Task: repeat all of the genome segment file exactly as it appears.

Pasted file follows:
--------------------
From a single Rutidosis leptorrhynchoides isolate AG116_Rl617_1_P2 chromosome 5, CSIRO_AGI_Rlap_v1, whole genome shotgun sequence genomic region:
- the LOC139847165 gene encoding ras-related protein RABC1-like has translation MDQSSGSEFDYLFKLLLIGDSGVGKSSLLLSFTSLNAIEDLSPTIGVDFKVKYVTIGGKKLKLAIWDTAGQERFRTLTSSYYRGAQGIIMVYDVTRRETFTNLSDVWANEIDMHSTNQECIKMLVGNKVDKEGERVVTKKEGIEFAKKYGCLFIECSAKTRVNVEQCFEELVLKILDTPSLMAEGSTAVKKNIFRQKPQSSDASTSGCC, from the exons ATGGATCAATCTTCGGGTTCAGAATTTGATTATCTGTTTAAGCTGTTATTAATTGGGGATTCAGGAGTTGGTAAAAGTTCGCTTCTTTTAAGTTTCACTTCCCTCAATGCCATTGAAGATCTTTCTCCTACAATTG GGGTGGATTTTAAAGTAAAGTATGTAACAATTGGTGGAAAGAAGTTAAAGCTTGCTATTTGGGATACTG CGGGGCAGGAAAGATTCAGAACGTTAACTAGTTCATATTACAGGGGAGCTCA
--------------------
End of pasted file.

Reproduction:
From a single Rutidosis leptorrhynchoides isolate AG116_Rl617_1_P2 chromosome 5, CSIRO_AGI_Rlap_v1, whole genome shotgun sequence genomic region:
- the LOC139847165 gene encoding ras-related protein RABC1-like has translation MDQSSGSEFDYLFKLLLIGDSGVGKSSLLLSFTSLNAIEDLSPTIGVDFKVKYVTIGGKKLKLAIWDTAGQERFRTLTSSYYRGAQGIIMVYDVTRRETFTNLSDVWANEIDMHSTNQECIKMLVGNKVDKEGERVVTKKEGIEFAKKYGCLFIECSAKTRVNVEQCFEELVLKILDTPSLMAEGSTAVKKNIFRQKPQSSDASTSGCC, from the exons ATGGATCAATCTTCGGGTTCAGAATTTGATTATCTGTTTAAGCTGTTATTAATTGGGGATTCAGGAGTTGGTAAAAGTTCGCTTCTTTTAAGTTTCACTTCCCTCAATGCCATTGAAGATCTTTCTCCTACAATTG GGGTGGATTTTAAAGTAAAGTATGTAACAATTGGTGGAAAGAAGTTAAAGCTTGCTATTTGGGATACTG CGGGGCAGGAAAGATTCAGAACGTTAACTAGTTCATATTACAGGGGAGCTCA